And, she's not the only one. Several students in my class showing the same leaps and bounds of growth with me, yet show NO growth on that test.
WHAT THE WHAT?
As you can imagine, I was a bit upset. No. I was furious. Confused. Devastated.
How can that be?
The data is my guiding light, it keeps me on target, backs up everything I'm doing. How can the data reflect NO growth, when I've seen the growth with my own eyes. I've sat down with these students, worked with them, watched them succeed, watched them grow right there in front of me. I've seen the miraculous light bulbs kick on, and my classroom is buzzing with extra light.
Why is the data failing me?
Yesterday, I took my very surprising test results to Mrs. P. Gave her my spill on how devastated and confused I was about the results. Explained my need for the data to back up what I'm doing, reinforce I'm doing what I can and what I should to make sure these kids are on the right track.
And, as usual, she explained it for me in a way I can understand.
My eyes are another source of data. You just have to use different sources of data to make a justified analysis.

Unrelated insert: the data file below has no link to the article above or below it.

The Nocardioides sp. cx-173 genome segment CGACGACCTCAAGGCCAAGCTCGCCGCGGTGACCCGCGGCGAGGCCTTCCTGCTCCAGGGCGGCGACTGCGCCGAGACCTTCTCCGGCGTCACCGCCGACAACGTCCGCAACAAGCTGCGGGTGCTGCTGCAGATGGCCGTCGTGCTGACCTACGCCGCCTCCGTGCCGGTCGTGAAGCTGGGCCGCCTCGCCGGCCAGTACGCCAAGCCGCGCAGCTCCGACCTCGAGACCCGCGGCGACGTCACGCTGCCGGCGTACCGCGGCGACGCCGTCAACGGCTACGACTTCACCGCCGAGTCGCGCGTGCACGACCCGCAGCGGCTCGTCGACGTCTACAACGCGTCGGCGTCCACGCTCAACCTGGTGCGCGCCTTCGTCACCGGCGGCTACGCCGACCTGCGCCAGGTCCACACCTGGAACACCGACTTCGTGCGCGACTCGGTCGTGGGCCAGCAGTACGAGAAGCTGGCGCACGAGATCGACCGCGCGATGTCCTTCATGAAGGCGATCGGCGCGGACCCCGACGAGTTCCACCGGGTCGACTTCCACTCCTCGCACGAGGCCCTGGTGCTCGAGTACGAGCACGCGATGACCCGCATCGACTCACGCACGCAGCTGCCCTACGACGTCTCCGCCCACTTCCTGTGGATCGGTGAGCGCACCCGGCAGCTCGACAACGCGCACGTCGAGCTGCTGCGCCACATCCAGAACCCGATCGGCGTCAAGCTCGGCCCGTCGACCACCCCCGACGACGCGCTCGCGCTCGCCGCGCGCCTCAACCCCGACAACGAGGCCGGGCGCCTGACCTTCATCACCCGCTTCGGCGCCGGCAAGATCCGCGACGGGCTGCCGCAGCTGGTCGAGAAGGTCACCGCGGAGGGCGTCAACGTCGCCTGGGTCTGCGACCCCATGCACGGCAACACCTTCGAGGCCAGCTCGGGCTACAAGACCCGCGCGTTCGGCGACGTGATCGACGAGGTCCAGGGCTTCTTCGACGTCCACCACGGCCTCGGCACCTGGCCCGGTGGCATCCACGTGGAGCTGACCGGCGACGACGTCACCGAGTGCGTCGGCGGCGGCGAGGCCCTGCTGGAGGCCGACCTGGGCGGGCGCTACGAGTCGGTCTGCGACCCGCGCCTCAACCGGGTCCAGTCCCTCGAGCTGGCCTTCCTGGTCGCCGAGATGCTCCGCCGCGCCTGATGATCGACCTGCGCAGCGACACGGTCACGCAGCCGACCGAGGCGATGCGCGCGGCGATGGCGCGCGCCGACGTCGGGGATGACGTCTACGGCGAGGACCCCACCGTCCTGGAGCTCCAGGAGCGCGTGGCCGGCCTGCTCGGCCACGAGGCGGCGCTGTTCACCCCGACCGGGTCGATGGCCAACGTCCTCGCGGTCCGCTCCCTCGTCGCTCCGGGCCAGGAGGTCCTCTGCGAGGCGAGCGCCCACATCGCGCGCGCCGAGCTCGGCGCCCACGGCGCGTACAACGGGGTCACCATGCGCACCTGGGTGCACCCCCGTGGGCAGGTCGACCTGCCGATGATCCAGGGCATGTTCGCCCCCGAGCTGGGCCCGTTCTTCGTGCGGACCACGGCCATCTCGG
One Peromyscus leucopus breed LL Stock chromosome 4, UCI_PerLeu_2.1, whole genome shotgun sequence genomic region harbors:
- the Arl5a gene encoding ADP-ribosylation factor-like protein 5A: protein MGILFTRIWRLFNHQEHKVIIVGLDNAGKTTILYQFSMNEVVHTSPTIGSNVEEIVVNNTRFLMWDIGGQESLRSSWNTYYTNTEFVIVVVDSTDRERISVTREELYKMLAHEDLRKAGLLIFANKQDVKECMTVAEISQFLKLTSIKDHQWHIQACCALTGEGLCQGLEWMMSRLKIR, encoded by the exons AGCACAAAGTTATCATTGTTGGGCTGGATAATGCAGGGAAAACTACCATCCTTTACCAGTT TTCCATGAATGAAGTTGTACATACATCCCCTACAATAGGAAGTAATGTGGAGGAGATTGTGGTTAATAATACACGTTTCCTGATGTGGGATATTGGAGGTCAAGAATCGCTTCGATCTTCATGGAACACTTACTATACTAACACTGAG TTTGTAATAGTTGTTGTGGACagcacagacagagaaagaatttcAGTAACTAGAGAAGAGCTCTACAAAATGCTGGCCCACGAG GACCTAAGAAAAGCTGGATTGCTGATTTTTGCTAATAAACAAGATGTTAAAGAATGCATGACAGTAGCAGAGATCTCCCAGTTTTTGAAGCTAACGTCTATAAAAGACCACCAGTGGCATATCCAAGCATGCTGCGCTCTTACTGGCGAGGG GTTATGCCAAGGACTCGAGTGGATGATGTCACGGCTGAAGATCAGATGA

What if those "no growth" kids don't understand the test that's administered? What if those kids go in to a panic when they are sitting in front of the computer taking the test? What if the kids aren't comfortable with the person administering the test? What if the kids are just flying through the test without really taking the time to read the questions?
So, the results don't back up what I'm seeing in my classroom. So what? I know what I'm doing, I can see the results. Why on EARTH do I need a piece of paper to tell me I'm doing what I can for these kids?
What I've come to realize from that talk with Mrs. P is that data is just a sketch. A rough draft. An outline. There are some jagged lines, erasure marks, absolutely no color whatsoever.
That sketch is then taken and the jagged lines are drawn together with darker pencil. The lines become smoother, easier to see. The erasure marks are covered by color. Filling in the empty spaces. Covering any hint of mistakes.
And right there, in front of your eyes, a simple sketch becomes a beautiful picture. One with solidity, color, and perspective.